What induced the British to adopt foreign coffee-drinking
customs in the seventeenth century? Why did an entirely new social
institution, the coffeehouse, emerge as the primary place for
consumption of this new drink? In this lively book, Brian Cowan
locates the answers to these questions in the particularly British
combination of curiosity, commerce, and civil society. Cowan
provides the definitive account of the origins of coffee drinking
and coffeehouse society, and in so doing he reshapes our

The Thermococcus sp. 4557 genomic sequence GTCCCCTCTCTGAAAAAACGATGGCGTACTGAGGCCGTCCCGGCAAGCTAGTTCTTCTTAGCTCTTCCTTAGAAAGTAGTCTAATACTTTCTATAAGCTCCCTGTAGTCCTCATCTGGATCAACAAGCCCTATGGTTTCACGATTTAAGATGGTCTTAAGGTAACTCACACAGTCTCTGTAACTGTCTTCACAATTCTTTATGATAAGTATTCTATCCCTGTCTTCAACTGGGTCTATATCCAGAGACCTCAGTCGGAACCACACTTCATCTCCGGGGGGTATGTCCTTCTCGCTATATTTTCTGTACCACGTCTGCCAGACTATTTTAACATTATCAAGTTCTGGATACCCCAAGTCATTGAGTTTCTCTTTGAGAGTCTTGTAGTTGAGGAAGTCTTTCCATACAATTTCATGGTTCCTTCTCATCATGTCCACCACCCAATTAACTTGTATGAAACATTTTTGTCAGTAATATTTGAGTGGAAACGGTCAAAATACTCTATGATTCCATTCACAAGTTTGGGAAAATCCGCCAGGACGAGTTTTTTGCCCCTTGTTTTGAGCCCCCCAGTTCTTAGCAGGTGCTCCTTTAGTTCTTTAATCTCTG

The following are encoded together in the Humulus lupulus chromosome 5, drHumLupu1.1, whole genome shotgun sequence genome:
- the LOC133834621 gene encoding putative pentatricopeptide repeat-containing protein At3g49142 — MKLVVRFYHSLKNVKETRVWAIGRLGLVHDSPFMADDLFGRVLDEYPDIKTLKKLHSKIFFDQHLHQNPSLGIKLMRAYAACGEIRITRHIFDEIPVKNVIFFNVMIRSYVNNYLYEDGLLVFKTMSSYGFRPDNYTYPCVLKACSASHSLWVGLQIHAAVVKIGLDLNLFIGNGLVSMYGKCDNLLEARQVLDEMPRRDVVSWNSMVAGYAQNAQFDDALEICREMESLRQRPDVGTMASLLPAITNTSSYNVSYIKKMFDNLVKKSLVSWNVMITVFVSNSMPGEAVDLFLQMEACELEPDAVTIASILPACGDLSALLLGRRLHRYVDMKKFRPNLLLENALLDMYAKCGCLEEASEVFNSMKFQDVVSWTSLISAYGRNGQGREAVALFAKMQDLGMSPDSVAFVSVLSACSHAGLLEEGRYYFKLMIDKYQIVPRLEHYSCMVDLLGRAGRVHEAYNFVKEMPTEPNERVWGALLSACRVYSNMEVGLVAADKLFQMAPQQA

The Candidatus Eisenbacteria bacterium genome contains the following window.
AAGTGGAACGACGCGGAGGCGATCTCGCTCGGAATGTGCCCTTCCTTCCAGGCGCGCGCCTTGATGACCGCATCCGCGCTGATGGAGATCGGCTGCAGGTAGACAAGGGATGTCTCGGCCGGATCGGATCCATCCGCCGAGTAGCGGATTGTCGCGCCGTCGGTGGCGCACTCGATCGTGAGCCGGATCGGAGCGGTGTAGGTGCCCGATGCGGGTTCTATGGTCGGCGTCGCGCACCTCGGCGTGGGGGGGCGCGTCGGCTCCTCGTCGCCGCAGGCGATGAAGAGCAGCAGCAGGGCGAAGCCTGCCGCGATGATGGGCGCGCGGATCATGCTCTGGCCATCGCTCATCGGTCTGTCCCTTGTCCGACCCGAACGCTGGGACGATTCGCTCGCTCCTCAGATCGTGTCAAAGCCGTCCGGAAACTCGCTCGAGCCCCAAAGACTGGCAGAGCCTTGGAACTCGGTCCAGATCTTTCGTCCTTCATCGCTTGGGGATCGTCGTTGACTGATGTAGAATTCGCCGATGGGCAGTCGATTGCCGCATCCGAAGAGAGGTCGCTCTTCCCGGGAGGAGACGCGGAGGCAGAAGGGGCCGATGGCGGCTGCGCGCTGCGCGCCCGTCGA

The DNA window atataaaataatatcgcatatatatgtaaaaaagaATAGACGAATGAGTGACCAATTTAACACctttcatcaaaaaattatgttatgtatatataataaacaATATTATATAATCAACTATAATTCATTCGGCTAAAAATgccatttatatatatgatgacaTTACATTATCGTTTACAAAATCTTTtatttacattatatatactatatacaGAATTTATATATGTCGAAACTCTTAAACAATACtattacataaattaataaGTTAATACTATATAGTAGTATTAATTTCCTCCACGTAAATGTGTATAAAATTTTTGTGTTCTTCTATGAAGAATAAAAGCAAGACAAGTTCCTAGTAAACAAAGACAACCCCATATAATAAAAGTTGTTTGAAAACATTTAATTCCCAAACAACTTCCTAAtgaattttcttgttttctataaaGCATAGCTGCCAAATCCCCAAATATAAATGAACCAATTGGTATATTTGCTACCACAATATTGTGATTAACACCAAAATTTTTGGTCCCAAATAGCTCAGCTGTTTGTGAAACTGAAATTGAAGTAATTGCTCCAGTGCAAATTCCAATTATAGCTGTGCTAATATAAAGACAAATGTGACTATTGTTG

understanding of the commercial and consumer revolutions in Britain
during the long Stuart century.
Britain's virtuosi, gentlemanly patrons of the arts and
sciences, were profoundly interested in things strange and exotic.
Cowan explores how such virtuosi spurred initial consumer interest
in coffee and invented the social template for the first
coffeehouses. As the coffeehouse evolved, rising to take a central
role in British commercial and civil society, the virtuosi were
also transformed by their own invention.
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